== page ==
Writers in the Storm

A blog about writing

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December 15, 2021

35 Tips to a Healthier Writer You in 2022

by Lynette M. Burrows

It’s the holidays and your non-writing mind may be on giving gifts to others. That’s wonderful, but consider giving a writer-centric gift to yourself. Writers are often workaholics, to their physical detriment. This holiday season, give yourself the gift of better health. Here are 35 tips to make you a healthier writer in 2022.

Image of a gift wrapped in black with light blue ribbon sits in the corner  with the words Health is a gift that gives all year head the 5 tips to make you a healthier writer

Please note that this is not medical advice. If you have symptoms of repetitive stress injuries or any chronic medical issues, consult your personal health care provider before changing your work environment or habits.

For Your Eyes

Focusing on the computer screen makes the user blink thirty to fifty percent less frequently than normal. This causes dry, red, gritty-feeling eyes, and eyestrain.

The American Academy of Ophthalmology has a lot to say about how to avoid eye strain. The essentials are:

  • Keep the computer 25 inches (an arm’s length) away from your face.
  • The top of the monitor should be at eye level.
  • Reduce glare by repositioning lights or using an anti-glare filter.
  • Give your eyes a 20-20-20 break. Every twenty minutes, look twenty feet away for twenty seconds.
  • Use a desktop humidifier or artificial tears.
  • Natural lighting is best. A combination of natural and artificial light will also work.
  • Adjust the brightness of your room (or screen) so your screen is less bright than the room lights.
photograph ofa woman

For Your Hands and Arms

  • Find a keyboard that allows your wrists to be in a neutral position (not flexed). 
  • Your mouse should be in easy reach of your dominant hand. Or you can use a foot controlled mouse.
  • Try to keep your arms parallel to the floor.
  • Avoid resting your arms on the edge of the keyboard, desk, or table.
  • Elbows should be at 100 to 110 degrees. This means your keyboard should be slightly higher in the back of it, so use those little feet on your keyboards. 

For Your Heart and Circulation

  • When you take a break, do something. Walk a hundred paces, do stretches, get up and move.
  • Do aerobic exercises every day, at least every day you’re at the computer.
  • Blood is about fifty percent water. Drink eight glasses of water a day to keep it moving. 

For Your Legs

  • Don’t cross your legs or ankles.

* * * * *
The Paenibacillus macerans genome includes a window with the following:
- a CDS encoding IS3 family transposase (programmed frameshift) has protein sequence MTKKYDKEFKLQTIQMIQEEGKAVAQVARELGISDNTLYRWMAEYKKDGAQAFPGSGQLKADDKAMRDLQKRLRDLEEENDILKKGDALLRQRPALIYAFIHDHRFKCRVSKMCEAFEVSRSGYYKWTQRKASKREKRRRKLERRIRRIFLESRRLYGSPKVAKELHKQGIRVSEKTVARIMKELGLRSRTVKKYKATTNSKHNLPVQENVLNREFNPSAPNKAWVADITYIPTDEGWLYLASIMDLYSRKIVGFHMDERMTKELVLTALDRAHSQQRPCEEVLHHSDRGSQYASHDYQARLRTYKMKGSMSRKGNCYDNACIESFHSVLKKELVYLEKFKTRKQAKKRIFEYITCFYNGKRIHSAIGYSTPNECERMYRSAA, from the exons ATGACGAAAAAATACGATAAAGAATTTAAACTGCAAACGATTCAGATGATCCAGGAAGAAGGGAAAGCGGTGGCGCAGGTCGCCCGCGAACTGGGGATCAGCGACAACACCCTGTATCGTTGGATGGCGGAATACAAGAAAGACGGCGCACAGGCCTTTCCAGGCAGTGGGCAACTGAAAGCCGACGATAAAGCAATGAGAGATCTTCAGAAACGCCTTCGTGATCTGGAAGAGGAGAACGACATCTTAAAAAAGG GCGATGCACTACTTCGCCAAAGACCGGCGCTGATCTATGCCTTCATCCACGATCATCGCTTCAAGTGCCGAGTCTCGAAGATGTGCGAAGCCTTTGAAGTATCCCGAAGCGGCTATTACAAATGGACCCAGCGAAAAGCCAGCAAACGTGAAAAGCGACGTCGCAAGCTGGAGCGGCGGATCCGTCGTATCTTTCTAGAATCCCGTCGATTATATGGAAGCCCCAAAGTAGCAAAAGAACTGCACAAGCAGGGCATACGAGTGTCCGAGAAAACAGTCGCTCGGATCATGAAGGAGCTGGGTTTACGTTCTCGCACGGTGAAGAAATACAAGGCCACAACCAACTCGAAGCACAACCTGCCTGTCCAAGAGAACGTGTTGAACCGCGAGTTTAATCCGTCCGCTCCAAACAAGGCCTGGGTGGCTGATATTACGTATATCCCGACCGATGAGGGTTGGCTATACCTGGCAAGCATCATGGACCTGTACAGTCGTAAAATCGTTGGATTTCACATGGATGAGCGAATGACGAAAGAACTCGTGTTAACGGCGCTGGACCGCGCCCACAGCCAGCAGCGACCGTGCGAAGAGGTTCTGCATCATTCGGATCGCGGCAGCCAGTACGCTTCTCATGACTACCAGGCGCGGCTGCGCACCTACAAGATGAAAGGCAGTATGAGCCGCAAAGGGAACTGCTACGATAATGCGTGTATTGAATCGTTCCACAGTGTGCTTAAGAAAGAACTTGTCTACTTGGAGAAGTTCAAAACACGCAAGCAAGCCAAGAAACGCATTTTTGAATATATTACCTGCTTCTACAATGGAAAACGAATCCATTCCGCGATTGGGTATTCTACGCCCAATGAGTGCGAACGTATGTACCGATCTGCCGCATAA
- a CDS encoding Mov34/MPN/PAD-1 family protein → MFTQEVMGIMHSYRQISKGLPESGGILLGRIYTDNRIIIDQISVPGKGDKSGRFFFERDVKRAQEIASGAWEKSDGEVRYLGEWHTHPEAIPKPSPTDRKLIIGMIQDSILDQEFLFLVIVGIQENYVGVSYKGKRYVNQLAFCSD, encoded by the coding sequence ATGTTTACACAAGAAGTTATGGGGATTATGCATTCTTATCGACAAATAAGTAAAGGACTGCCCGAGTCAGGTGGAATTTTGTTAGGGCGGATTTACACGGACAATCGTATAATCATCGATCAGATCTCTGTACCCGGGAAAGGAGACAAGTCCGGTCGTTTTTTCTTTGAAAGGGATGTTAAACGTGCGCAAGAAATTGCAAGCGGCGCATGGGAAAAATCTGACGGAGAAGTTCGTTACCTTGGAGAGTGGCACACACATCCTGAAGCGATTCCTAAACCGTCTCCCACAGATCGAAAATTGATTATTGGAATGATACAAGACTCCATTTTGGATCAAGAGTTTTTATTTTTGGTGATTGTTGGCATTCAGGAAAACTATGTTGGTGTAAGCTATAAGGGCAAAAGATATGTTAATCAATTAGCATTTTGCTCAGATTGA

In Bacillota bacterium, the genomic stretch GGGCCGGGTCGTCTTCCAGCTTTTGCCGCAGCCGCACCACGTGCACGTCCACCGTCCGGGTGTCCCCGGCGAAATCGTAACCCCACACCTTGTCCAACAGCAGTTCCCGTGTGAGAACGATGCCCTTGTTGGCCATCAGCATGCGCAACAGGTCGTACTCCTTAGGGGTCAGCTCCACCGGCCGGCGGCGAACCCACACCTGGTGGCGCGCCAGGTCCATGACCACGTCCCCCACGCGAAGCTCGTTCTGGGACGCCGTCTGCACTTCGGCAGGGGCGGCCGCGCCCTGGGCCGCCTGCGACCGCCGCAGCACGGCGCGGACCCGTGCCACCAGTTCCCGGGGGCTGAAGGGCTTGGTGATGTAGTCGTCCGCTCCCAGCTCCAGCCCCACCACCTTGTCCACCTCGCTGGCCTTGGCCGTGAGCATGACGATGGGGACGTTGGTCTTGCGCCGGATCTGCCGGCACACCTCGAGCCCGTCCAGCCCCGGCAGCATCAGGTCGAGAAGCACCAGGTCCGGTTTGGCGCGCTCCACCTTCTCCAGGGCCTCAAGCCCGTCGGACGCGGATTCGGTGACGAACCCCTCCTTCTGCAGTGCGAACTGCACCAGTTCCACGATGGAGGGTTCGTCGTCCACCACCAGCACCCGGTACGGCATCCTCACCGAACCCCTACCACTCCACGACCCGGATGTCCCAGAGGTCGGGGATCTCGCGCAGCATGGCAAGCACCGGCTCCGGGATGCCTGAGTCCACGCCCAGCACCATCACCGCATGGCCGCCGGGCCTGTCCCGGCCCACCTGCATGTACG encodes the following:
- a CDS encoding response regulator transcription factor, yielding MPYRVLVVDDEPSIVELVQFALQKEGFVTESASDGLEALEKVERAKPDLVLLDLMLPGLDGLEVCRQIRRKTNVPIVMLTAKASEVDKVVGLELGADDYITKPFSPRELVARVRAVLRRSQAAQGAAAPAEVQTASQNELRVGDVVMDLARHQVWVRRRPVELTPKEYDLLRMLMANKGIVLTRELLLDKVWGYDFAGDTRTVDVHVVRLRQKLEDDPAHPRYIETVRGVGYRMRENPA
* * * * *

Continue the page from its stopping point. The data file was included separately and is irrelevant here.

• Your chair should allow your feet to be flat on the floor. Use a step stool if you can’t get your chair into the correct position. 
  • Treadmill desks benefit your legs and your entire body. Sit-stand desks are helpful too.
  • If your feet swell, try the legs-up-the-wall yoga position.
photo of a man standing at a riser that puts his laptop and keyboard at healthier writer positions.

For Your Spine (Neck & Back)

  • Maintain good posture.
  • Use a chair with lumbar back support. Or sit on a balance ball if you can maintain proper arm and hand position while on the ball.
  • Position yourself so your feet are flat on the floor.
  • Computer height should be just below your head height so that you look slightly down without bending your neck.
  • Avoid twisting or turning your torso. Frequently used items should be directly in front of you.
  • Keep your shoulders relaxed and your elbows close to your sides.
  • Sit-stand desks are a great option. 
  • Take a one- to two-minute break every twenty minutes, a five-minute break every hour, and get up and do an activity away from the computer every few hours.

For Your Writer Mind, Spirit, and Soul

A man walks his dog outside, one of the ways you can be a healthier writer.
  • Breathe. Take five deep breaths, in through your nose, out through your mouth. 
  • When you take a break, turn on the tunes that make you want to move.
  • Get outside. Our bodies need the vitamin D sunlight provides.
  • Take five minutes to be grateful. Sometimes finding one thing you are genuinely grateful for can turn your day around.
  • Smell the roses or whatever flower or scent that calms you.
  • Meditate for five or ten minutes.
  • Keep a writer’s motivation journal or album. Collect your positive reviews or critiques, quotes that speak to you, and any motivational or inspirational memes or images. Sometimes we all need to pat ourselves on the back.
  • Last, but not least, give yourself the gift of a few days off to enjoy friends, family at least once a week and at the holidays.

Become a Healthier You

Writers are notorious for not taking care of themselves. Are you one who doesn’t? Even one change to your workspace ergonomics or habits can improve your health. Try it. Don’t change everything at once. Start with one change. Maintain it for three or four months, then add another change. Which of these tips to make you a healthier writer will you use?

What’s your best tip for being a healthier writer? We'd love to know about it down in the comments!

* * * * * *